Data science uses mathematics to analyze data, distill information, and tell a story. The result of data science may be just to rigorously confirm a hypothesis, or to discover some useful property from the data. There are many tools you can use in data science, from basic statistics to sophisticated machine learning models. Even the most common tool can work wonderfully in a data science project.

In this 7-part crash course, you will learn from examples how to perform a data science project. This mini-course is focused on the core of data science. It is assumed that you gathered the data and made it ready to use. Writing a web scraper and validating the data you collect can be a big topic; it is not the scope here. This mini-course is intended for practitioners who are already comfortable with programming in Python, and willing to learn about the common tools for data science such as pandas and matplotlib. You will see how these tools can help, but more importantly, learn the process of drawing a quantitatively supported statement from the data you have. Let’s get started.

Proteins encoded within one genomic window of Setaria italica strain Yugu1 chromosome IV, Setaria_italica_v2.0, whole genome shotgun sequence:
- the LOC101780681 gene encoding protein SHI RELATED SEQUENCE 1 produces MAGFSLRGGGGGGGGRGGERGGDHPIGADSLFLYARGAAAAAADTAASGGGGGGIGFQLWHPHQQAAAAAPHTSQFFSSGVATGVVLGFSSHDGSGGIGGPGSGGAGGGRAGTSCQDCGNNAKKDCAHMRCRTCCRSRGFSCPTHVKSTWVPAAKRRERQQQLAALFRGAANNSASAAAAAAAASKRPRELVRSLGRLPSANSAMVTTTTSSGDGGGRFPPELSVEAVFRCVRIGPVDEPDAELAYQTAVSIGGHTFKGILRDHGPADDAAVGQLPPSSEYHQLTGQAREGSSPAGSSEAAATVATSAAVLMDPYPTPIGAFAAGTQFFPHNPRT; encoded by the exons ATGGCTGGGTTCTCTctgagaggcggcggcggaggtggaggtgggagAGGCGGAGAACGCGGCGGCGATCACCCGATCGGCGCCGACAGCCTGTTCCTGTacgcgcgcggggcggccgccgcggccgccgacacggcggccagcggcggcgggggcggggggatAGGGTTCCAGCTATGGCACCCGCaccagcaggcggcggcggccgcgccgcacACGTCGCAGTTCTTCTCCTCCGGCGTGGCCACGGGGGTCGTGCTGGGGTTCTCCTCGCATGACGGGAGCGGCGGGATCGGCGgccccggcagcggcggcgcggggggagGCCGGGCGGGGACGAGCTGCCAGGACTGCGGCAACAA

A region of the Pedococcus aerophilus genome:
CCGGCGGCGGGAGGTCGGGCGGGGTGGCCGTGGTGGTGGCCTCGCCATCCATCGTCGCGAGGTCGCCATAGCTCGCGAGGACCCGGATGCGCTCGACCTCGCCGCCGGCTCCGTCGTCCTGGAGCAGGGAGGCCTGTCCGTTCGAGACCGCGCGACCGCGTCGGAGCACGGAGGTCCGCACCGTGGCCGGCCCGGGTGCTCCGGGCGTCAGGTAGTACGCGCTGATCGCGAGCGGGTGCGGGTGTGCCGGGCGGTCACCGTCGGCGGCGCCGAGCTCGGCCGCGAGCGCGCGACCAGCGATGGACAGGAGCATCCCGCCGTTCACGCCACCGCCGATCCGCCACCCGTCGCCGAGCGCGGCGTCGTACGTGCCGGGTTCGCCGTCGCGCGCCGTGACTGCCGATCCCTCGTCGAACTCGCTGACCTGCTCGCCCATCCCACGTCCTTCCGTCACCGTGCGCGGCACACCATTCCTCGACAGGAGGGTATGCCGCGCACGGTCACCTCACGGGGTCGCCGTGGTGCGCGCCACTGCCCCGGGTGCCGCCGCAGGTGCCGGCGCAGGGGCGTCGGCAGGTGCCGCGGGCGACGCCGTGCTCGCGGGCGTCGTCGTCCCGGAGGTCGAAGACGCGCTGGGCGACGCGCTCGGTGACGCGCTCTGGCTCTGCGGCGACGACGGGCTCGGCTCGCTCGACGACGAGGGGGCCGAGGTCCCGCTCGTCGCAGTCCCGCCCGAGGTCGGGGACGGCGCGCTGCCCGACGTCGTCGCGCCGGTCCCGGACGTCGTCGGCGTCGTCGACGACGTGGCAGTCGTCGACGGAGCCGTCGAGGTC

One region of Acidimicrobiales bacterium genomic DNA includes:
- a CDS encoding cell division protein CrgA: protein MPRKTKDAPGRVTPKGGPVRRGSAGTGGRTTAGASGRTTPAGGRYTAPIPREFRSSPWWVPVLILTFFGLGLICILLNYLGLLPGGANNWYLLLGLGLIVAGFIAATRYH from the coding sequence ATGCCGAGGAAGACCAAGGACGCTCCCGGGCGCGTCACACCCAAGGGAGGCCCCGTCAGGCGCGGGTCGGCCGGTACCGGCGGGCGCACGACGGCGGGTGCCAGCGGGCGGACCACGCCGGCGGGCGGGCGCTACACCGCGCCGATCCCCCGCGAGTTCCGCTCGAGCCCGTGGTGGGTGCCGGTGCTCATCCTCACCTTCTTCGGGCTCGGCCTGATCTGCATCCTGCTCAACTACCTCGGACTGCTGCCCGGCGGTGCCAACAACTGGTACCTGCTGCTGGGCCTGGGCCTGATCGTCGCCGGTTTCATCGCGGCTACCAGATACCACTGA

## Who Is This Mini-Course For?

Before we start, let’s ensure you are in the right place. The list below provides some general guidelines as to who this course was designed for. Don’t panic if you don’t match these points exactly; you might just need to brush up in one area or another to keep up.